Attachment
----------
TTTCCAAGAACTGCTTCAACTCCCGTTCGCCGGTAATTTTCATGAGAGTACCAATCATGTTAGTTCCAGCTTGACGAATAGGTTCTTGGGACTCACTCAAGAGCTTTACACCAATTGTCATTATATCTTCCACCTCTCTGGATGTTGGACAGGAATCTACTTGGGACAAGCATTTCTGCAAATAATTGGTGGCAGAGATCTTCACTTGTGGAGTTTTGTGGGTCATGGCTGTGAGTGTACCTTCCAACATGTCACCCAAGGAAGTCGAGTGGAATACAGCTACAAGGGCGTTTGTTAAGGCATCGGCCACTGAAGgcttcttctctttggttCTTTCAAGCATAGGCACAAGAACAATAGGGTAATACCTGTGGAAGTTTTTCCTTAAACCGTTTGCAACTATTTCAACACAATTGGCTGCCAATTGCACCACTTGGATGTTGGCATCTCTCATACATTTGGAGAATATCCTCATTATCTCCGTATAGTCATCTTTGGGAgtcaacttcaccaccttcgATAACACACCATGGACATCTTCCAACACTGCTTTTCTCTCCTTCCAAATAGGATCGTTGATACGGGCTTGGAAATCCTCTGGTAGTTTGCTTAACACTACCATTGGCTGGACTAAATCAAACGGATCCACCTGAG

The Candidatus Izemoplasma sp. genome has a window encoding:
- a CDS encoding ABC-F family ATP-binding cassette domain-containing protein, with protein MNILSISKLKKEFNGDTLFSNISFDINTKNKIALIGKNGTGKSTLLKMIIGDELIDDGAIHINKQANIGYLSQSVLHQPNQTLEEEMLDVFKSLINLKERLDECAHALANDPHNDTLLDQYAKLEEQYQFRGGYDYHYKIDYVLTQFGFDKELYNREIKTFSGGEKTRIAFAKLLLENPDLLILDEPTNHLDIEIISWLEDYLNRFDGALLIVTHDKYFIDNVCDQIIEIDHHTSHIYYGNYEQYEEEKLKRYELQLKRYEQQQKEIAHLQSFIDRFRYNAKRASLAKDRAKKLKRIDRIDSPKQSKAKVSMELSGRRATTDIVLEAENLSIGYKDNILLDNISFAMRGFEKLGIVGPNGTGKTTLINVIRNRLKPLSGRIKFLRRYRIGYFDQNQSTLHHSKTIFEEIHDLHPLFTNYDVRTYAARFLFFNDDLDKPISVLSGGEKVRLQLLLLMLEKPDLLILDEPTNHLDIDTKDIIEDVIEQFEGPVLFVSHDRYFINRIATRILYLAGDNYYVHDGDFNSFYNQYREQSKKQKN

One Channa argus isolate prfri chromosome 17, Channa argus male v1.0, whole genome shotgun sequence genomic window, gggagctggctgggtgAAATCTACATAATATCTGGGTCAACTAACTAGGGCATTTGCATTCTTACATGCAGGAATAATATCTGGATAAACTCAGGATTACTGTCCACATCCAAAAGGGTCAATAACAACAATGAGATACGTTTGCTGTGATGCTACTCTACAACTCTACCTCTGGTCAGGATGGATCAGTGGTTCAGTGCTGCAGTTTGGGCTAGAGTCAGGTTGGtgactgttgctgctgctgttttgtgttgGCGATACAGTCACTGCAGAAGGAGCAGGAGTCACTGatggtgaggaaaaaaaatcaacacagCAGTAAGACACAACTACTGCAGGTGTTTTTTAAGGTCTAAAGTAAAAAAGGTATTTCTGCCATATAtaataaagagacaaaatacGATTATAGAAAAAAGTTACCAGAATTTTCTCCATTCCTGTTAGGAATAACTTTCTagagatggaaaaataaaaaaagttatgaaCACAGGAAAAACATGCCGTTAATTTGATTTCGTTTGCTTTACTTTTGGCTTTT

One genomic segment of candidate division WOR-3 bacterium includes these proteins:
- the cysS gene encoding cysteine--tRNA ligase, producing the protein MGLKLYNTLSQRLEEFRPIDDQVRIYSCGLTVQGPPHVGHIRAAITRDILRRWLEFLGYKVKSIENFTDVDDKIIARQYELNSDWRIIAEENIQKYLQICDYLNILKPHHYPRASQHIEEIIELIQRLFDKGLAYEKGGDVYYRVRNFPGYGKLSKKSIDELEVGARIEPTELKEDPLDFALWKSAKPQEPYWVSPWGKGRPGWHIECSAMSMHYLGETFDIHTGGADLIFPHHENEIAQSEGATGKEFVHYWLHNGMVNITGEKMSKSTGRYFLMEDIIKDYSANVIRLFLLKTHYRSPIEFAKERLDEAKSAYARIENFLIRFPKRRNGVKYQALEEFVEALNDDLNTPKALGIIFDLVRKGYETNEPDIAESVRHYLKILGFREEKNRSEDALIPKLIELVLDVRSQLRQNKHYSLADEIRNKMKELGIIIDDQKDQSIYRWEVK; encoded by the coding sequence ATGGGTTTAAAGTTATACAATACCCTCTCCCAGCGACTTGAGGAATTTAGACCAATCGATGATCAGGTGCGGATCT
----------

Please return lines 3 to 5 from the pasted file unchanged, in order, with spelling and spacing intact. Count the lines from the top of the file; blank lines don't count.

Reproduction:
- a CDS encoding ABC-F family ATP-binding cassette domain-containing protein, with protein MNILSISKLKKEFNGDTLFSNISFDINTKNKIALIGKNGTGKSTLLKMIIGDELIDDGAIHINKQANIGYLSQSVLHQPNQTLEEEMLDVFKSLINLKERLDECAHALANDPHNDTLLDQYAKLEEQYQFRGGYDYHYKIDYVLTQFGFDKELYNREIKTFSGGEKTRIAFAKLLLENPDLLILDEPTNHLDIEIISWLEDYLNRFDGALLIVTHDKYFIDNVCDQIIEIDHHTSHIYYGNYEQYEEEKLKRYELQLKRYEQQQKEIAHLQSFIDRFRYNAKRASLAKDRAKKLKRIDRIDSPKQSKAKVSMELSGRRATTDIVLEAENLSIGYKDNILLDNISFAMRGFEKLGIVGPNGTGKTTLINVIRNRLKPLSGRIKFLRRYRIGYFDQNQSTLHHSKTIFEEIHDLHPLFTNYDVRTYAARFLFFNDDLDKPISVLSGGEKVRLQLLLLMLEKPDLLILDEPTNHLDIDTKDIIEDVIEQFEGPVLFVSHDRYFINRIATRILYLAGDNYYVHDGDFNSFYNQYREQSKKQKN

One Channa argus isolate prfri chromosome 17, Channa argus male v1.0, whole genome shotgun sequence genomic window, gggagctggctgggtgAAATCTACATAATATCTGGGTCAACTAACTAGGGCATTTGCATTCTTACATGCAGGAATAATATCTGGATAAACTCAGGATTACTGTCCACATCCAAAAGGGTCAATAACAACAATGAGATACGTTTGCTGTGATGCTACTCTACAACTCTACCTCTGGTCAGGATGGATCAGTGGTTCAGTGCTGCAGTTTGGGCTAGAGTCAGGTTGGtgactgttgctgctgctgttttgtgttgGCGATACAGTCACTGCAGAAGGAGCAGGAGTCACTGatggtgaggaaaaaaaatcaacacagCAGTAAGACACAACTACTGCAGGTGTTTTTTAAGGTCTAAAGTAAAAAAGGTATTTCTGCCATATAtaataaagagacaaaatacGATTATAGAAAAAAGTTACCAGAATTTTCTCCATTCCTGTTAGGAATAACTTTCTagagatggaaaaataaaaaaagttatgaaCACAGGAAAAACATGCCGTTAATTTGATTTCGTTTGCTTTACTTTTGGCTTTT

One genomic segment of candidate division WOR-3 bacterium includes these proteins: